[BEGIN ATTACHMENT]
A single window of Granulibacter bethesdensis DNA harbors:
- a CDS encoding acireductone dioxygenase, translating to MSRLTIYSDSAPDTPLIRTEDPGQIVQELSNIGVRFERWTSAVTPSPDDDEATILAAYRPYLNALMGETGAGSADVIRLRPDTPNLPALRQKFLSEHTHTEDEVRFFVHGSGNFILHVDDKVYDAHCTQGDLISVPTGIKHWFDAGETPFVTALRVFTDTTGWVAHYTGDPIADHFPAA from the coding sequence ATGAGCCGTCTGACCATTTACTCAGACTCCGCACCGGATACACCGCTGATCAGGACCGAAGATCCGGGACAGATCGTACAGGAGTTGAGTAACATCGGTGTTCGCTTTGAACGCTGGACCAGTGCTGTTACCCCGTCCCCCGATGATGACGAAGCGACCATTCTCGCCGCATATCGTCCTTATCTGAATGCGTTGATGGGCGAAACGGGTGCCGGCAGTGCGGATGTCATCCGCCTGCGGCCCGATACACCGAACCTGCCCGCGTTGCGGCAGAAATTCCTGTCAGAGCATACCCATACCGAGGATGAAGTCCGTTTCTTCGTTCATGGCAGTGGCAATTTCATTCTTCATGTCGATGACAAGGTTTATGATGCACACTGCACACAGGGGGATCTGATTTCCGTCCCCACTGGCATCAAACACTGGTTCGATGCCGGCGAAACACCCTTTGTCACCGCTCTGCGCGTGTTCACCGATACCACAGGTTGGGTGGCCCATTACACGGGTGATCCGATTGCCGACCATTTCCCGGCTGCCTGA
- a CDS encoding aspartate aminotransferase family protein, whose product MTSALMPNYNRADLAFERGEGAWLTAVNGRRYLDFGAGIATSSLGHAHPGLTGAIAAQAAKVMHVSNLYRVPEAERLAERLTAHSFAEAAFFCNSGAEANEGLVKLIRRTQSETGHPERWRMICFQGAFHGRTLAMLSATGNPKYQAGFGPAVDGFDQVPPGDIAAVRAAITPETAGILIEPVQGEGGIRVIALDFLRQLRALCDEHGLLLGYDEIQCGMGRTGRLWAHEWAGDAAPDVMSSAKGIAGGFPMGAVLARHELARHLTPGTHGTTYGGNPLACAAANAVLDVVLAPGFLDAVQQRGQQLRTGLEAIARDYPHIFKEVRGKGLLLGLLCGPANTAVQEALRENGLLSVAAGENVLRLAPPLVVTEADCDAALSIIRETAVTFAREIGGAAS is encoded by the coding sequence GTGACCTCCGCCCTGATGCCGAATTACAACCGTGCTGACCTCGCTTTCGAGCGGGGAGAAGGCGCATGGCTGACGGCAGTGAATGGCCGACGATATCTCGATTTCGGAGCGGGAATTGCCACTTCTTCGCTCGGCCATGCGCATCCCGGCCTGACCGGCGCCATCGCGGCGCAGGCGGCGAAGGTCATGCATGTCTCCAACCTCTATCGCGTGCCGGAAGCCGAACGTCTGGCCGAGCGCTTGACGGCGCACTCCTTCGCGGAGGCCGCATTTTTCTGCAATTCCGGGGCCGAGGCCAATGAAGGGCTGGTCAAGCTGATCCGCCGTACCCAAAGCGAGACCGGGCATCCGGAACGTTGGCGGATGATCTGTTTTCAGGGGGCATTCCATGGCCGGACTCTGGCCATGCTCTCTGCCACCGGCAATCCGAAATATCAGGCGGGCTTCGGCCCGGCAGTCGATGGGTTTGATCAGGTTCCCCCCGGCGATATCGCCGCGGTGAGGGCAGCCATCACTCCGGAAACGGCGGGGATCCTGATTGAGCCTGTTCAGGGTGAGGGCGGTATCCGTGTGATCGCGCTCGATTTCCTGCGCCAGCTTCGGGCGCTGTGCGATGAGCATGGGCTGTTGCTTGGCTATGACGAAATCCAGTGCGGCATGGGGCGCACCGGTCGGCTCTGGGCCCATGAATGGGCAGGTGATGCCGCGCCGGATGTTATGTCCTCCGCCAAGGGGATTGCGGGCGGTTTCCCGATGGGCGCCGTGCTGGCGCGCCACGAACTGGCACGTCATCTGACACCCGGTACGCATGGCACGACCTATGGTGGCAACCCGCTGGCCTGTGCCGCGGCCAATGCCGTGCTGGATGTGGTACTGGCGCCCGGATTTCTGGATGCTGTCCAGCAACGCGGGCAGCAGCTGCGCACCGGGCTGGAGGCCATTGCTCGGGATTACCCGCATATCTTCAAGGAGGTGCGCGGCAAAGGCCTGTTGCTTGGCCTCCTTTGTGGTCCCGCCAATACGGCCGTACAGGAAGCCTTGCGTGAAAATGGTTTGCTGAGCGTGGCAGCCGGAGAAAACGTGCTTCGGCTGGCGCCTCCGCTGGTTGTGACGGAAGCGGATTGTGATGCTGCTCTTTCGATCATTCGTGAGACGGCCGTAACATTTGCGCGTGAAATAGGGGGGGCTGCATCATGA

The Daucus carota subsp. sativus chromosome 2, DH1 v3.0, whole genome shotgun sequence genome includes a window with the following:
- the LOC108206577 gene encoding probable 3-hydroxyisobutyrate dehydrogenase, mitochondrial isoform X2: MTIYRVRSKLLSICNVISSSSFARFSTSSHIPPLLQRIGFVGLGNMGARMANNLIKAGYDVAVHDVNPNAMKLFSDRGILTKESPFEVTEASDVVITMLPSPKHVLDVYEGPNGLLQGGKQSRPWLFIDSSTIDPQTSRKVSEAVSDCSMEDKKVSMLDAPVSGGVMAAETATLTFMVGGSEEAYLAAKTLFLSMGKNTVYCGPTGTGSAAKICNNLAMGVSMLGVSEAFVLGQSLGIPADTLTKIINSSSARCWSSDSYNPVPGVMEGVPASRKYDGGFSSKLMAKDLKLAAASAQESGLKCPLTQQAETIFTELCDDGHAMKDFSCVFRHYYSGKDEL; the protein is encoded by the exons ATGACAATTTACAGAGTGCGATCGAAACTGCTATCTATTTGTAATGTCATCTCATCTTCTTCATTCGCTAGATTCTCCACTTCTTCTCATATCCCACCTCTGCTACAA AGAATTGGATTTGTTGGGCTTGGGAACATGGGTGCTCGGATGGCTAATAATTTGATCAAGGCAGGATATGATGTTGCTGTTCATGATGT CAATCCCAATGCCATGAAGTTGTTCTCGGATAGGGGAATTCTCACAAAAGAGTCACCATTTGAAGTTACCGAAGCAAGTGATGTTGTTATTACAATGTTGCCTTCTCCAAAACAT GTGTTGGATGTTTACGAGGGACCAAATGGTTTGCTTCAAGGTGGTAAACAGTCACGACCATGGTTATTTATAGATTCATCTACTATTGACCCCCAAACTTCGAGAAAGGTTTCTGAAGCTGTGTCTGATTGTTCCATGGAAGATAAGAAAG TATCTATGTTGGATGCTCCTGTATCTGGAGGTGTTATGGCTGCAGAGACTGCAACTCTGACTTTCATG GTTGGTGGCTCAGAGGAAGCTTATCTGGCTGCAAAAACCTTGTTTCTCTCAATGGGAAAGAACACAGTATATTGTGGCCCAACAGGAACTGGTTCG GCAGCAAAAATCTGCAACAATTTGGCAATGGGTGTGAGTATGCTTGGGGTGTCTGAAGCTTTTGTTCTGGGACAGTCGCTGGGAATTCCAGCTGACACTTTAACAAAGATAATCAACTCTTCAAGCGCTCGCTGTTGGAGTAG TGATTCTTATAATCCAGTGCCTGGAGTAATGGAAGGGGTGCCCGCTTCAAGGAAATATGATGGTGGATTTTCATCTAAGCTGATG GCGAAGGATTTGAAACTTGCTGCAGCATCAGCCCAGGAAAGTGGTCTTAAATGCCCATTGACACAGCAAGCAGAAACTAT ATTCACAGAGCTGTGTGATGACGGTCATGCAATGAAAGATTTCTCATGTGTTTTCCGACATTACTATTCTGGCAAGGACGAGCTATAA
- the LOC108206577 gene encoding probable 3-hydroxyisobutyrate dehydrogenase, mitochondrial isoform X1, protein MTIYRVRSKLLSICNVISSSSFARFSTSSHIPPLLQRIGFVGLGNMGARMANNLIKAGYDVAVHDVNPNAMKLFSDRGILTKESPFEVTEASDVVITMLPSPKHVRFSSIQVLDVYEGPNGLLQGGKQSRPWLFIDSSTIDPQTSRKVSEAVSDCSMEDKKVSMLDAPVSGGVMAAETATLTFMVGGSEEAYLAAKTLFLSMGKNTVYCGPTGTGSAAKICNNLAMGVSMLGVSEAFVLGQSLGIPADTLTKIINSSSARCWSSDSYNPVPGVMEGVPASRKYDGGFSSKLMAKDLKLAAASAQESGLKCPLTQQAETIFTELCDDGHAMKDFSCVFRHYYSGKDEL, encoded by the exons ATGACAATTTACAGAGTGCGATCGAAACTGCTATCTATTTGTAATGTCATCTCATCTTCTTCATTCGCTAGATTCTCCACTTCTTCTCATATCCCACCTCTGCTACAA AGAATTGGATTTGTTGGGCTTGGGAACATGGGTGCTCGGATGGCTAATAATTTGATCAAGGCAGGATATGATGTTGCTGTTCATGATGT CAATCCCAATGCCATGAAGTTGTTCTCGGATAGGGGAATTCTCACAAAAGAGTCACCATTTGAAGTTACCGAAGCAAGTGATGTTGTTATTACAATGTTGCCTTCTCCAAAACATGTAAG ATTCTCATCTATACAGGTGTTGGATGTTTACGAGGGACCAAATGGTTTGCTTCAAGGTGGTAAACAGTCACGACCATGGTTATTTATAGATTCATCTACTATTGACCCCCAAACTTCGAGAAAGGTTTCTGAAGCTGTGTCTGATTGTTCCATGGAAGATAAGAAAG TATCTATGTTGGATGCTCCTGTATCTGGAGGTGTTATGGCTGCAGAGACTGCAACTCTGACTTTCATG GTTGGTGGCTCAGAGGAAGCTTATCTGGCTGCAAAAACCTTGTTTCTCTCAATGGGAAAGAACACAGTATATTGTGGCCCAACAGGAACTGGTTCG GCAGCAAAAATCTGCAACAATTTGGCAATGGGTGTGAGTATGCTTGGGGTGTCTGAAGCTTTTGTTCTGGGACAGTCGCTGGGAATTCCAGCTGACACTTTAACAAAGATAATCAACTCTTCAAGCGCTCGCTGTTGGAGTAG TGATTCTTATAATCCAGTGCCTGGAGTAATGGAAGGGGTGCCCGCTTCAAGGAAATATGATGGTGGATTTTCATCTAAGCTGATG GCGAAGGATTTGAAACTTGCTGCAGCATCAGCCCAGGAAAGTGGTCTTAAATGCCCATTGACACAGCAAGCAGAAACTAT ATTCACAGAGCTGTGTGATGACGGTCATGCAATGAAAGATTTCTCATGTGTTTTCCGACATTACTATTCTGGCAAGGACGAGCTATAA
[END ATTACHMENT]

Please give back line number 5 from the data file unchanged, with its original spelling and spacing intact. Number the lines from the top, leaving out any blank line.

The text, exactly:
- the LOC108206577 gene encoding probable 3-hydroxyisobutyrate dehydrogenase, mitochondrial isoform X2: MTIYRVRSKLLSICNVISSSSFARFSTSSHIPPLLQRIGFVGLGNMGARMANNLIKAGYDVAVHDVNPNAMKLFSDRGILTKESPFEVTEASDVVITMLPSPKHVLDVYEGPNGLLQGGKQSRPWLFIDSSTIDPQTSRKVSEAVSDCSMEDKKVSMLDAPVSGGVMAAETATLTFMVGGSEEAYLAAKTLFLSMGKNTVYCGPTGTGSAAKICNNLAMGVSMLGVSEAFVLGQSLGIPADTLTKIINSSSARCWSSDSYNPVPGVMEGVPASRKYDGGFSSKLMAKDLKLAAASAQESGLKCPLTQQAETIFTELCDDGHAMKDFSCVFRHYYSGKDEL; the protein is encoded by the exons ATGACAATTTACAGAGTGCGATCGAAACTGCTATCTATTTGTAATGTCATCTCATCTTCTTCATTCGCTAGATTCTCCACTTCTTCTCATATCCCACCTCTGCTACAA AGAATTGGATTTGTTGGGCTTGGGAACATGGGTGCTCGGATGGCTAATAATTTGATCAAGGCAGGATATGATGTTGCTGTTCATGATGT CAATCCCAATGCCATGAAGTTGTTCTCGGATAGGGGAATTCTCACAAAAGAGTCACCATTTGAAGTTACCGAAGCAAGTGATGTTGTTATTACAATGTTGCCTTCTCCAAAACAT GTGTTGGATGTTTACGAGGGACCAAATGGTTTGCTTCAAGGTGGTAAACAGTCACGACCATGGTTATTTATAGATTCATCTACTATTGACCCCCAAACTTCGAGAAAGGTTTCTGAAGCTGTGTCTGATTGTTCCATGGAAGATAAGAAAG TATCTATGTTGGATGCTCCTGTATCTGGAGGTGTTATGGCTGCAGAGACTGCAACTCTGACTTTCATG GTTGGTGGCTCAGAGGAAGCTTATCTGGCTGCAAAAACCTTGTTTCTCTCAATGGGAAAGAACACAGTATATTGTGGCCCAACAGGAACTGGTTCG GCAGCAAAAATCTGCAACAATTTGGCAATGGGTGTGAGTATGCTTGGGGTGTCTGAAGCTTTTGTTCTGGGACAGTCGCTGGGAATTCCAGCTGACACTTTAACAAAGATAATCAACTCTTCAAGCGCTCGCTGTTGGAGTAG TGATTCTTATAATCCAGTGCCTGGAGTAATGGAAGGGGTGCCCGCTTCAAGGAAATATGATGGTGGATTTTCATCTAAGCTGATG GCGAAGGATTTGAAACTTGCTGCAGCATCAGCCCAGGAAAGTGGTCTTAAATGCCCATTGACACAGCAAGCAGAAACTAT ATTCACAGAGCTGTGTGATGACGGTCATGCAATGAAAGATTTCTCATGTGTTTTCCGACATTACTATTCTGGCAAGGACGAGCTATAA